The Huffington Post
An outbreak of chlamydia at a high school in Texas has forced administrators there to send a warning note home to parents.
District officials confirmed to CBS7 last Friday that the Crane Independent School District has seen 20 cases of the sexually transmitted disease in its high school, adding that letters have also been sent to the district’s junior high school as a precaution.
The station estimates 1 in 15 students at the school has contracted chlamydia.
The high school offers a three-day sexual education course once a year that emphasizes abstinence.
Per the school’s 2014-2015 handbook, Crane ISD “does not offer a curriculum in human sexuality,” but the handbook does lay out state-mandated stipulations should a curriculum be needed in the future:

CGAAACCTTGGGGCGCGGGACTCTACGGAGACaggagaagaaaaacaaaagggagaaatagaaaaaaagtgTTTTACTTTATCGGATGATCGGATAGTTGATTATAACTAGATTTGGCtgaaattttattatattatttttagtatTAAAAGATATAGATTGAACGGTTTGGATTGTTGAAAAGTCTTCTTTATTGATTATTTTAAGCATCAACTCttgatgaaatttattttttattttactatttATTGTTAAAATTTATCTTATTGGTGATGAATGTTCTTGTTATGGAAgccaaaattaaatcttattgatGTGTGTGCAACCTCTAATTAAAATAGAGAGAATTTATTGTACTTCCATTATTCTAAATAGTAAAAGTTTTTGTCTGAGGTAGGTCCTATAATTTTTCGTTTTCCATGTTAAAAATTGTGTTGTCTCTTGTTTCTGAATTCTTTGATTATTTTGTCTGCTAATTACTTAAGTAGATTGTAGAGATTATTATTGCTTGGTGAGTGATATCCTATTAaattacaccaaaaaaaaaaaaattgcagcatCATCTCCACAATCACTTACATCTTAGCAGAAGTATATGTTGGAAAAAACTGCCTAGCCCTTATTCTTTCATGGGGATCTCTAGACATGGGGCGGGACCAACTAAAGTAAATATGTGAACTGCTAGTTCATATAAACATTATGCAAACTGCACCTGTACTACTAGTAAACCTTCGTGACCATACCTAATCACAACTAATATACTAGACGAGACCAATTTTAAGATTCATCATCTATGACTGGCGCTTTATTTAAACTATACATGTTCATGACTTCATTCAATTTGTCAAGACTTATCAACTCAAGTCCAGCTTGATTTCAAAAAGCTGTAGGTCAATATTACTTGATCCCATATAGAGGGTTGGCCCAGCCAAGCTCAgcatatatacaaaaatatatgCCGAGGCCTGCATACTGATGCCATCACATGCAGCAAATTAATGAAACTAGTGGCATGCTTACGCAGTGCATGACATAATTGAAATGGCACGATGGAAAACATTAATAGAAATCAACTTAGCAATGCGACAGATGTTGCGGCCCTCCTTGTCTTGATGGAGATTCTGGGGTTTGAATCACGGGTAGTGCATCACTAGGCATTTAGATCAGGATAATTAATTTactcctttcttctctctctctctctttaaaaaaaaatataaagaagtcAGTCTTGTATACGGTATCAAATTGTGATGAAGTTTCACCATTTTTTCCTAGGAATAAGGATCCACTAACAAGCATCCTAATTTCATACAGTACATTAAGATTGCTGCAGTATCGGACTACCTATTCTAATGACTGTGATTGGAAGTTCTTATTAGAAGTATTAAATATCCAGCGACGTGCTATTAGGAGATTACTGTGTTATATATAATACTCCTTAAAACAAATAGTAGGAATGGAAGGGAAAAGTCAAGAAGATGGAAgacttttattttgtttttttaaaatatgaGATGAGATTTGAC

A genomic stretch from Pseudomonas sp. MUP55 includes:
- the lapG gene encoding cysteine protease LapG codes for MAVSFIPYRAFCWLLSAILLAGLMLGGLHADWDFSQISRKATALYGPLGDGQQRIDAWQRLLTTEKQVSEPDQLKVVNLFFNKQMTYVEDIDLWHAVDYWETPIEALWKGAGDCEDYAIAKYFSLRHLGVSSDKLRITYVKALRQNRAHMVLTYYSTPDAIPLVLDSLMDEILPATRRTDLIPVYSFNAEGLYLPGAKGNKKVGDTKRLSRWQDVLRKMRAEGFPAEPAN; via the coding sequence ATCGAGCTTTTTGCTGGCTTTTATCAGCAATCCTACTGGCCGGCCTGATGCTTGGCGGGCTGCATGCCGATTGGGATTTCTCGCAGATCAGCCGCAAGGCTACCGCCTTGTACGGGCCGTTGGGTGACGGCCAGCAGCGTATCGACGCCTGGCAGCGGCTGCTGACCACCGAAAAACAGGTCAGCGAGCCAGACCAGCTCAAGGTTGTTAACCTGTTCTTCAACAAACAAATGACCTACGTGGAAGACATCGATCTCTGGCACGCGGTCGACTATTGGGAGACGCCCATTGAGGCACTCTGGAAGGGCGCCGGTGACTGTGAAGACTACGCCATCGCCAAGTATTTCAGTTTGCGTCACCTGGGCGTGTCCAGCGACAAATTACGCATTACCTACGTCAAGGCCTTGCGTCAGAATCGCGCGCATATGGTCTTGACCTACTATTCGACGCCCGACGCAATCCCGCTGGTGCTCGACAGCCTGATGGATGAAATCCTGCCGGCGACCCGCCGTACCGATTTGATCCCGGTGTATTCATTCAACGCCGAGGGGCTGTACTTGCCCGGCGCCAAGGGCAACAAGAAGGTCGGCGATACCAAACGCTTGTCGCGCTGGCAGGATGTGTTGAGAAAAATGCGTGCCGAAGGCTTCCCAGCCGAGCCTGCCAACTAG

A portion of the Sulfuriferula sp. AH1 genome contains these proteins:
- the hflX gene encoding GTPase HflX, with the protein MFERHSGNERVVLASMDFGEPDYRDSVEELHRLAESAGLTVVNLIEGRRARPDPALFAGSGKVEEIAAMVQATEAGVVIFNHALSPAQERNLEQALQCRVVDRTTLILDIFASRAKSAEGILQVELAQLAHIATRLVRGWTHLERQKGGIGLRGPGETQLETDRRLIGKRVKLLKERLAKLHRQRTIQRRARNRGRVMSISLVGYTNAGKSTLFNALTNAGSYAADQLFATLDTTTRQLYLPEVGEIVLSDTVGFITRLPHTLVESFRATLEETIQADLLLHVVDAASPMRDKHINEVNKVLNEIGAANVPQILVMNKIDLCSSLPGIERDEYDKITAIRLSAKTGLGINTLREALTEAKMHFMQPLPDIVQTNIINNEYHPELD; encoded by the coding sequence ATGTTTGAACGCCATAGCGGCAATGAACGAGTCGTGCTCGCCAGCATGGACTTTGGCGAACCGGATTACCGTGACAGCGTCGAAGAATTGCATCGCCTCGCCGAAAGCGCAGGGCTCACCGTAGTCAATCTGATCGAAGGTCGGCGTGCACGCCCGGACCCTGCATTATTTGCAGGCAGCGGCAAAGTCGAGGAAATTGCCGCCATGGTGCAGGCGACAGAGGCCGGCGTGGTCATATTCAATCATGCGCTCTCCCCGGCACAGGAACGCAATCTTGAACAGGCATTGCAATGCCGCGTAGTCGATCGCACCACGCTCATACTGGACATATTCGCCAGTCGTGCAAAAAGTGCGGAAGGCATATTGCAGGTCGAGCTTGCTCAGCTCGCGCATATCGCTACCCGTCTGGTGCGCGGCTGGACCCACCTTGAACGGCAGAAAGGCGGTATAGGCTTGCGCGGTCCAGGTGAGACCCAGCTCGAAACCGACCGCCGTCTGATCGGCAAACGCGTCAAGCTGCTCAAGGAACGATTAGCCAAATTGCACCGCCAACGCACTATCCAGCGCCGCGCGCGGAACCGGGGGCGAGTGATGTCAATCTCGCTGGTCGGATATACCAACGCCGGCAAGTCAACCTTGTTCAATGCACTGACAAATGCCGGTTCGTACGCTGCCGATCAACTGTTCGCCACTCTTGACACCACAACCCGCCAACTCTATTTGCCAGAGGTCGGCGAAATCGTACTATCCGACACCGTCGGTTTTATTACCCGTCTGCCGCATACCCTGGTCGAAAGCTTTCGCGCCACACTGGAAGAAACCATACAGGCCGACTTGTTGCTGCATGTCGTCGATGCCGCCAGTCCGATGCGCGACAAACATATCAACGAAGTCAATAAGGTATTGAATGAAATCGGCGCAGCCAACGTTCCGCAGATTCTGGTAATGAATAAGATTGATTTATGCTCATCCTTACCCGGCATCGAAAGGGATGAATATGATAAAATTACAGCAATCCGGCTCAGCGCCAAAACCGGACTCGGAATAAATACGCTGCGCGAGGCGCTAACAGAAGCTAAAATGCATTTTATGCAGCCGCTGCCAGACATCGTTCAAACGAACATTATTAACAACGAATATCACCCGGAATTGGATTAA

“That’s not a bad thing,” said Rumage, “because if kids are not having any sexual activity, they can’t get this disease. That’s not a bad program.”
Diana Martinez, a Crane resident and parent, told NewsWest 9 her kids are too young for her to worry about; otherwise, she’d sit them down and have a talk.
“Honestly this happens in any town,” Martinez said. “Parents need to be aware of the situation and make sure they tell their kids to be safe and practice safe sex.”
The school’s health advisory committee met Monday to discuss the outbreak and formulate a response, which it will present to the school board on May 19.